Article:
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Boat-tailed Grackle
Quiscalus major

Passeriforme Order – Icteridae Family

Lenght : 26 à 37 cm
Wingspan : 39 à 50 cm
Weight : 93 à 239 g

LONGEVITY: Up to 11 years

Boat-tailed Grackle male has iridescent plumage, with wings and long keel-shaped tail more greenish. Eyes are yellow or brown.
Blackish bill is slightly down curved. Legs and feet are black.

Female has tawny brown upperparts, with darker wings and tail. Breast is pale brown. Eyes are yellow to dark brown. She is smaller than male, almost one half-size.

Juvenile male has black plumage without iridescences and brown eyes.   
Juvenile female shows vague spots and streaks on breast.
Juveniles resemble respective adults in fall.

Common Grackle and Great-tailed Grackle are similar species.

Boat-tailed Grackle’s calls include a quiet “chuck” and variety of rough squeaks, rattles, chatters, whistles and raspy clicks.
Song is a series of loud “jeeb-jeeb-jeeb” repeated notes. 

Boat-tailed Grackle lives in coastal saltwater marshes, but in Florida, it also inhabits around ponds and lakes. We can find it in both cultivated and urban areas.

Boat-tailed Grackle breeds along Atlantic Coast from New York to Florida, and west along Gulf Coast to Texas.
It winters in most of its range, but northern birds move southwards, depending of the weather.

Boat-tailed Grackle is gregarious all year round and active during the day. They often gather in large flocks to feed and roost among tall marsh grasses. They are very noisy until dusk.

It forages on the ground, in shallow water or in shrubs. It searches for food among salt marshes, muddy shores or into rice plantations. It may pick insects off the cattle backs.

In earlier February, Boat-tailed Grackle has very beautiful breeding plumage, with tail deeply incurved towards centre. It performs displays to expose its iridescent colours, alighting on top of branches, drooping wings and tail, swelling its breast, and glittering in the sun, while it calls its loud song.
It looks at other males as they pass, chasing them with courage, and returns to its perch, singing its song again.

Boat-tailed Grackle male is polygamous, and competes with other males. Dominant male gets a lot of copulations, but it only gets about 25% of the young in the colony. Females mate with males strangers from the colony.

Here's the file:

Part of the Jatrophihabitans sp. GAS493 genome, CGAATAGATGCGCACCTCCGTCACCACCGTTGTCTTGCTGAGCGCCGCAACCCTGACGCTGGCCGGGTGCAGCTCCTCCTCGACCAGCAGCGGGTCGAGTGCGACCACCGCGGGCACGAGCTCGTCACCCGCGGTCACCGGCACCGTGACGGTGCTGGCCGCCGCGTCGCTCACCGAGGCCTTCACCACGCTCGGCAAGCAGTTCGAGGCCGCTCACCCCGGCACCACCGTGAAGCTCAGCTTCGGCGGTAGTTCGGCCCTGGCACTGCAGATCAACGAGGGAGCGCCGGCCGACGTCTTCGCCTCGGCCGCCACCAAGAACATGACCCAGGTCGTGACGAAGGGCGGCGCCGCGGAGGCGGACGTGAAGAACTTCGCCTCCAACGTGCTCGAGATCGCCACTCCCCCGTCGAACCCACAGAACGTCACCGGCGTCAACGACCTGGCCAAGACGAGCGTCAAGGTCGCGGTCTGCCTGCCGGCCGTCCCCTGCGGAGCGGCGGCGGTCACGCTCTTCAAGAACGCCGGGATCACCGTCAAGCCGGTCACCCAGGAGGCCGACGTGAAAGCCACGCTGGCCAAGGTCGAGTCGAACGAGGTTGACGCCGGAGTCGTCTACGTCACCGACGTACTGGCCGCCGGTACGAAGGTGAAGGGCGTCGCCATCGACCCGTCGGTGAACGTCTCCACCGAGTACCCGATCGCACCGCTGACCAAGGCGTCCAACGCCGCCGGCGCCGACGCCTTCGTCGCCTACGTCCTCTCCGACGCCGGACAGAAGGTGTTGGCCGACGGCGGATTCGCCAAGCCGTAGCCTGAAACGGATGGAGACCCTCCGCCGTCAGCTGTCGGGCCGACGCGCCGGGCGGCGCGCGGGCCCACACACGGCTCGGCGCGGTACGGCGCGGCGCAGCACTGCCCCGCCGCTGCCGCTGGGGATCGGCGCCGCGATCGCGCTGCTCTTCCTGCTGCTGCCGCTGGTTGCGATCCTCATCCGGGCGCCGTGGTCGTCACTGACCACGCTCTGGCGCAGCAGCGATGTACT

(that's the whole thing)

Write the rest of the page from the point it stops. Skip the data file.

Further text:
It is a courageous bird, chasing Hawks and Turkey Buzzards. Male defends nesting territory where several females build nests. Each female defends a small territory around her nest.

Boat-tailed Grackle performs a direct flight with rapid wing beats. It has strong flight with long tail extended behind.

Boat-tailed Grackle’s nest is a bulky cup of grass, built by female often over water. Nest is located in cattails, bushes, marsh grass or trees near water, from 6 inches to 80 feet above the ground. It is made with dry grasses, twigs, moss and feathers. Interior is made with fine grass, and lined with thready roots.

Female lays 3 to 5 pale blue eggs spotted with dark. Incubation lasts about 13 to 14 days, by female, while male flies off with others.
Chicks hatch altricial, covered with sparse brown down.
Female feeds the young during two or three weeks. They fledge at about 20 to 23 days. If young fall into the water, they can swim on short distances, using their wings as paddles.
Young female may reach its sexual maturity at one year, and young male later.  
This species produces two or three clutches per year.

Boat-tailed Grackle feeds mainly on small crabs, large insects of all kinds, earth worms, seeds and grain. It also eats shrimps and aquatic animals, and rice in autumn. It may feed on lizards, frogs and turtles, and food scavenged from humans.  

In Florida, eggs and nestlings are threatened by alligators, snakes and rats.
Boat-tailed Grackles cause damages in rice fields, while they feed in large flocks.
However, this species is very common, and numbers are stable.  

Fr: Quiscale des marais
All : Bootschwanzgrackel
Esp : Zanate Pico de Bote
Ital : Gracchio maggiore americano
Nd : Bootstaarttropiaal
Sd : Större batstjärt  

Photographs by Bob Moul
His website : Nature Photography

Photographs by Tom Grey
His website : Tom Grey's Bird Pictures

Text by Nicole Bouglouan


NEW WORLD BLACKBIRDS – THE ICTERIDS by Alvaro Jaramillo and Peter Burke – Helm - ISBN : 0713643331

FIELD GUIDE TO THE BIRDS OF NORTH AMERICA by National Geographic Society - National Geographic Society - ISBN: 0792274512

Avibase (Lepage Denis)

All About Birds (Cornell Lab of Ornithology)

What Bird-The ultimate Bird Guide (Mitchell Waite)

Wikipedia (Wikipedia, The Free Encyclopedia)


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